A stunning 11.8 percent of American households — about 40 million people — experienced food insecurity (lack of financial resources to buy sufficient food) at least some of the time in 2017, according to the United States Department of Agriculture (USDA). Enter community food forests, which are helping to ease a problem in a way that captures the very best of social and environmental-consciousness all at once.
Food forests are a far cry from community gardens, as they're not rows and rows of standard plant beds. Instead, they're designed to mimic natural forests using food-bearing trees, roots, greens, vines, plants and the like, while making the most of the space available. As a result, food forests are picturesque, calming, gathering areas for community members looking to enjoy a piece of nature, while picking whatever produce they need for free.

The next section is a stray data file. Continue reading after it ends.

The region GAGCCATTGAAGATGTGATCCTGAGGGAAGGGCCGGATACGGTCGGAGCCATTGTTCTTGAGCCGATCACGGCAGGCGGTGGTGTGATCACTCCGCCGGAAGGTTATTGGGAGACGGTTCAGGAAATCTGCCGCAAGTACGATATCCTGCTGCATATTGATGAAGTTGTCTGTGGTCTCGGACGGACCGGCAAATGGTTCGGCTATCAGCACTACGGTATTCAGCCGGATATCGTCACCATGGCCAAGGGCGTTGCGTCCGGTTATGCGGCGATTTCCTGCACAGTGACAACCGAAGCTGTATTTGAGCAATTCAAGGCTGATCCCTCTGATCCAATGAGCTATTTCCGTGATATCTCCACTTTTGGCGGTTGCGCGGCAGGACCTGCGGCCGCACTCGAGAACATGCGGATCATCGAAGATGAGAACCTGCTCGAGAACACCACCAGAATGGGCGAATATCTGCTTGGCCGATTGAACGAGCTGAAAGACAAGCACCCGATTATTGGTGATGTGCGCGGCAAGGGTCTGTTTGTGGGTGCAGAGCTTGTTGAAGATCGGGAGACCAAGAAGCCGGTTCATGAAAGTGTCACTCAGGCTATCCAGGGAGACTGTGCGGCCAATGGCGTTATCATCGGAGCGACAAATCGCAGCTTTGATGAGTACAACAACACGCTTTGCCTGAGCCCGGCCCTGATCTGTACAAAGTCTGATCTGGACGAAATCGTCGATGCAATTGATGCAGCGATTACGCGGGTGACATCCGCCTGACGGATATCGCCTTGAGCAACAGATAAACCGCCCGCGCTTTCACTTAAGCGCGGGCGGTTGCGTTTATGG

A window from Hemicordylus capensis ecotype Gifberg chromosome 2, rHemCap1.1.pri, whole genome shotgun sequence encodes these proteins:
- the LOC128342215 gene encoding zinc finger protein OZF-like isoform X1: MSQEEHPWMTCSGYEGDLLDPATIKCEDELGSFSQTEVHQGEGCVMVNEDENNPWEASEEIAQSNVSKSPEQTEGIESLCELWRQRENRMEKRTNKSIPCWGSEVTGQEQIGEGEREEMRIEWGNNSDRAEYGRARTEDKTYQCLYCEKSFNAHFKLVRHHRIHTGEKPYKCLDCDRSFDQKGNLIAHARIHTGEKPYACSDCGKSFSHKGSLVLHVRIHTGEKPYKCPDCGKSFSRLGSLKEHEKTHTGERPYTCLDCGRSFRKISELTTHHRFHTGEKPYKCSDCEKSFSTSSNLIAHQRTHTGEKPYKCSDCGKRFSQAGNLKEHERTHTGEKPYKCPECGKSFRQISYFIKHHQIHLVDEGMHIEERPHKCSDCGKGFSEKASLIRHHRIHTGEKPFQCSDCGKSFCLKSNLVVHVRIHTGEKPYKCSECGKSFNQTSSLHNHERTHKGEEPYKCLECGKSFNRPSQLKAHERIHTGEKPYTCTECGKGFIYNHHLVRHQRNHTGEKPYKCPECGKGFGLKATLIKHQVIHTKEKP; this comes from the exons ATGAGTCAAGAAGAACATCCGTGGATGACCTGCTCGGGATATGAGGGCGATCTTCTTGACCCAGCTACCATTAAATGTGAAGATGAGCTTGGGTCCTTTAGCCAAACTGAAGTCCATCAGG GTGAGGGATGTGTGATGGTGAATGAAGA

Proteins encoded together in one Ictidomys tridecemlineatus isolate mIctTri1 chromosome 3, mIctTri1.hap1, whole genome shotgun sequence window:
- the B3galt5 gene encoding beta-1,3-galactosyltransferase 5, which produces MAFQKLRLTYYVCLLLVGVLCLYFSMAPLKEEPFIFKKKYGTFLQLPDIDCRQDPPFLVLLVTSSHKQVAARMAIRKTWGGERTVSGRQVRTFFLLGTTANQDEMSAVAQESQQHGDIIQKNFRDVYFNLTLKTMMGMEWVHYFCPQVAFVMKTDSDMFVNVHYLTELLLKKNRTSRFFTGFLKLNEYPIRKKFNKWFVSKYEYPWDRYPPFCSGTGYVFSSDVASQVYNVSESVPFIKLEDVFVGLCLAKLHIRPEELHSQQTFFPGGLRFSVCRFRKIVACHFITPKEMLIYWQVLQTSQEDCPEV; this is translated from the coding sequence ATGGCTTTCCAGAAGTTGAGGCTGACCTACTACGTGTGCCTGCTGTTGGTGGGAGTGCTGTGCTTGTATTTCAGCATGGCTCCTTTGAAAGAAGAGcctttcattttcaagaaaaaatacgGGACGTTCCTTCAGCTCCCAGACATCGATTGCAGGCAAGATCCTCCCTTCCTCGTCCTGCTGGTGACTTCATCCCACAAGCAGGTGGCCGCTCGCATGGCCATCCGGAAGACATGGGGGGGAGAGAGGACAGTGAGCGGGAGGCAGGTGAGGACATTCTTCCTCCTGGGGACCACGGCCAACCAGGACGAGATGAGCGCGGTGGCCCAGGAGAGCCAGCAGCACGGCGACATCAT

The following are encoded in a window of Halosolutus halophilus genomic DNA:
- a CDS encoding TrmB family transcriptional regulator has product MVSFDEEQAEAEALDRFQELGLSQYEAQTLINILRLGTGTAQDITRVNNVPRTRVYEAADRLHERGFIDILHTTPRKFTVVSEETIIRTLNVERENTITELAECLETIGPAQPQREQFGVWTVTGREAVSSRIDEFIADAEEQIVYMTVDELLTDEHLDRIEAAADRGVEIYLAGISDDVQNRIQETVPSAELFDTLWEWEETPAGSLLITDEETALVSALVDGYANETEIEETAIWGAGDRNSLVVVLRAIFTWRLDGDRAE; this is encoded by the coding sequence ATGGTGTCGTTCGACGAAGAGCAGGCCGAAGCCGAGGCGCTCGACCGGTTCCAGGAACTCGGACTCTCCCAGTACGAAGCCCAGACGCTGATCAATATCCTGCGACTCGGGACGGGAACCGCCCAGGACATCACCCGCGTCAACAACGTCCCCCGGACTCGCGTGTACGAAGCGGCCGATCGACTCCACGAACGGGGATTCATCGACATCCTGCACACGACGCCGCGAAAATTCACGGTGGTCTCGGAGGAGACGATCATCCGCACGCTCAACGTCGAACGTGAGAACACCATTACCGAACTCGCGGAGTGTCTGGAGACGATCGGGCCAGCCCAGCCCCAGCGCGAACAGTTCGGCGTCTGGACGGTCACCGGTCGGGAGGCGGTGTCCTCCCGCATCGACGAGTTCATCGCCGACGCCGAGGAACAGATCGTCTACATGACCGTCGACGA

"The concept behind food forests is that natural forests are highly productive in their own right, and totally self-sustainable over extremely long timeframes. So, by following the functional patterns that exist in a natural forest and adapting them to the conditions of light and space that each species need in order to be productive, we can create very low maintenance production zones that are essentially harvest systems," explains Giuseppe Tallarico, an agronomist specializing in permaculture, food security and environmental management systems, who is also the founder and manager of the World Permaculture Association. "Each element in the system is selected and placed in relationship to other elements so that they are as much as possible, mutually self-supporting in terms of nutrient and space-sharing," he adds.